We’re in the business of increasing profits for investors, not creating new business value from people

Is our sole purpose now simply to eliminate people? We spend a couple of decades displacing "expensive" workers because we could find less expensive able ones to do the job. Now we’re getting rid of them altogether just to keep the Buffetts and Elliotts happy? And why are we literally obsessing with labels to describe what we do:  Digital, Machine Learning, Intelligent Operations, Robotic Process Automation… or my favorite “Digital Labor”. 

Let’s be honest, what all these things really signify is “how to get work down without the need for people”. And how can you call something “Digital Labor” when the labor is no more… unless we start redefining RPA recording loops based on optical recognition software as “labor”. Maybe we need to revisit what labor actually is, according to Merriam-Webster:

Definition of Labor (Merriam-Webster): 

"1) The human activity that provides the goods or services in an economy;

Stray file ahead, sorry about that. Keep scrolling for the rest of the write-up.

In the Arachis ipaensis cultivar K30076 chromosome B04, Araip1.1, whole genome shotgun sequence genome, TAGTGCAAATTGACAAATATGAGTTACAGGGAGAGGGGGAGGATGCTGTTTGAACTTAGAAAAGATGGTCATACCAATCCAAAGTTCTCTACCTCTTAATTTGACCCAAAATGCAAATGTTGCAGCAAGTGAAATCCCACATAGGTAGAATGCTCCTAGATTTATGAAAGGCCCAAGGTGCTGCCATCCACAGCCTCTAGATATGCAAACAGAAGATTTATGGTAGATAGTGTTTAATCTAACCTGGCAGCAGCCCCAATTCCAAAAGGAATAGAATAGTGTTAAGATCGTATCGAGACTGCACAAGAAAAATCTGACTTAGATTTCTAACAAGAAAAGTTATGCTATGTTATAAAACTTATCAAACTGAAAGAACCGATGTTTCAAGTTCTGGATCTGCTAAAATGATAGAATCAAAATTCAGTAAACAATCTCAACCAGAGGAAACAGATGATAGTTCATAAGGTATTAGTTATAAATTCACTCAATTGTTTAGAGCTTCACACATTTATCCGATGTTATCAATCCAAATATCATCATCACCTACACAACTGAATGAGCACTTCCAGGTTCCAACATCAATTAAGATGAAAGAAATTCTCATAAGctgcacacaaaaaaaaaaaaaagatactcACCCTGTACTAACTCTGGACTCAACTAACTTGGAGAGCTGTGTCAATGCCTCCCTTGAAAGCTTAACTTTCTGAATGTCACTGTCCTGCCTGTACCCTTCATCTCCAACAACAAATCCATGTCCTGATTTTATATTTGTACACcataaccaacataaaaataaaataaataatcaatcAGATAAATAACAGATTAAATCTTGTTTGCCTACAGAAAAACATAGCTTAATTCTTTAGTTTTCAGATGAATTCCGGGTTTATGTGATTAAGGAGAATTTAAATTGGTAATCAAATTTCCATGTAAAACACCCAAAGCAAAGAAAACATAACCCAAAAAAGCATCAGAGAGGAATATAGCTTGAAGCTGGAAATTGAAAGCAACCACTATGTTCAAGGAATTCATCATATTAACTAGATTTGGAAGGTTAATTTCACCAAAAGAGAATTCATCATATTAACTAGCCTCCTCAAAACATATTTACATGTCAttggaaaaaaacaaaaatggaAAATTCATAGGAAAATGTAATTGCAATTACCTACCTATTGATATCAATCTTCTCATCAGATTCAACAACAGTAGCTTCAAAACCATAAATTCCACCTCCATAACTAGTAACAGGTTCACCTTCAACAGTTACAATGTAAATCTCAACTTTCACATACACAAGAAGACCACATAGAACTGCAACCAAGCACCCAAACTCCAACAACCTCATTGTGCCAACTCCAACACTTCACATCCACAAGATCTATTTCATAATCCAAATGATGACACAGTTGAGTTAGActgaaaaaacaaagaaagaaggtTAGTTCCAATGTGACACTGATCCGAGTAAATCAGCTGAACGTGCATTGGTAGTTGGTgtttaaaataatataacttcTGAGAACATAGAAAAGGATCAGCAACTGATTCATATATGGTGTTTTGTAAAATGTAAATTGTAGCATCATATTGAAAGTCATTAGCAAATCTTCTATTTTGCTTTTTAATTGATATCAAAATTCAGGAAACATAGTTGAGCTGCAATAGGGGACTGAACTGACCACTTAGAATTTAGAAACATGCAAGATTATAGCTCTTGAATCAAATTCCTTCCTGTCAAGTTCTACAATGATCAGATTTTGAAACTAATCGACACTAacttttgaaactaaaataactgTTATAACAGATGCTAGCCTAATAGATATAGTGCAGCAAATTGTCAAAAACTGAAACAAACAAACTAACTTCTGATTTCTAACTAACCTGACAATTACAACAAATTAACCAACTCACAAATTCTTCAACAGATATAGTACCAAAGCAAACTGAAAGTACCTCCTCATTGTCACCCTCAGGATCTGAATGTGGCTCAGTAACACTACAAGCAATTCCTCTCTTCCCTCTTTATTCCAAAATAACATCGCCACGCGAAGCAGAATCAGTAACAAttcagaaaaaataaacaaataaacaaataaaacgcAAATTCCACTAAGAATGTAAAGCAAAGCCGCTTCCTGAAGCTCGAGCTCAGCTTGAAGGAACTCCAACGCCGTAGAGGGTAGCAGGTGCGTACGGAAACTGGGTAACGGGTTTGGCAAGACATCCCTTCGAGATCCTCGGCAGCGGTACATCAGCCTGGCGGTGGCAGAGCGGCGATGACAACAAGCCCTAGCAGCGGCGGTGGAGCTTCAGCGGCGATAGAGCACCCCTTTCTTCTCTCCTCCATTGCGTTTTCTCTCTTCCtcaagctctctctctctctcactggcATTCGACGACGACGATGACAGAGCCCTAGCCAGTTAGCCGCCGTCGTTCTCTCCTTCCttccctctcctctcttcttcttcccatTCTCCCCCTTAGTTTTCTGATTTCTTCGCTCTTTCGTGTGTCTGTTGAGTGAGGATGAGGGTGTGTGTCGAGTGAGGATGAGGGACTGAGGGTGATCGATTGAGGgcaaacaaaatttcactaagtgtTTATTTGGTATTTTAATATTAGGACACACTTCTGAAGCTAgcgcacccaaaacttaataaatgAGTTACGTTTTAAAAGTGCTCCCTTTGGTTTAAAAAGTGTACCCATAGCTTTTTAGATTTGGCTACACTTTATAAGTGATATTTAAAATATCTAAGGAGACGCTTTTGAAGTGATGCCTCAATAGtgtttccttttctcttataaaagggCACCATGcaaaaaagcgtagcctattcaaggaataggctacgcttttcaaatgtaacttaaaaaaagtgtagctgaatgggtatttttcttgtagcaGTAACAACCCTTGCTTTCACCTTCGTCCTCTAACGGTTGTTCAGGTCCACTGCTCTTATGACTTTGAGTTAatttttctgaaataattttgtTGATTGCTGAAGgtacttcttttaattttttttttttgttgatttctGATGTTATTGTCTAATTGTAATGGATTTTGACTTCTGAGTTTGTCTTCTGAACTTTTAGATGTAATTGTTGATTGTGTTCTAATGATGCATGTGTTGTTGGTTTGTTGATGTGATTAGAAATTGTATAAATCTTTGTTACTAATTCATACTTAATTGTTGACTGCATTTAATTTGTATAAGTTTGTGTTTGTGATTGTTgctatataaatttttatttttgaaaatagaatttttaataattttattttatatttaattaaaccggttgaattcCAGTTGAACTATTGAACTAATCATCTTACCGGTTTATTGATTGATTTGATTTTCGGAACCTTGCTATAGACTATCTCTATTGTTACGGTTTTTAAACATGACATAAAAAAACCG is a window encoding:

2) The services performed by workers for wages as distinguished from those rendered by entrepreneurs for profits."

Correct me if I am completely losing my mind here, but we’re no longer in the business of promoting human activity to stimulate economies… we’re in the business of increasing profits for investors.  Is there any way to dig ourselves out of this hole, or are we on an inexorable nosedive to the lowest common denominator of creating and promoting business operations that no longer require people?

As technology and operations professionals, we must rediscover our purpose or we’re just promoting the end of labor

I wish I had a silver bullet solution to help us take this dramatic U-turn, but sadly, all I can offer are some ideas on how we can re-humanize what we do:

Find meaningful work for our people to do - not just fire them. In the past, when most businesses had some excess staff capacity, there were always useful things for them to do – such as consulting and outsourcing firms deploying their benched consultants to work gratis with existing clients on special projects that could eventually lead to future business – or just

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Posted in: Business Process Outsourcing (BPO)Cognitive ComputingDigital Transformation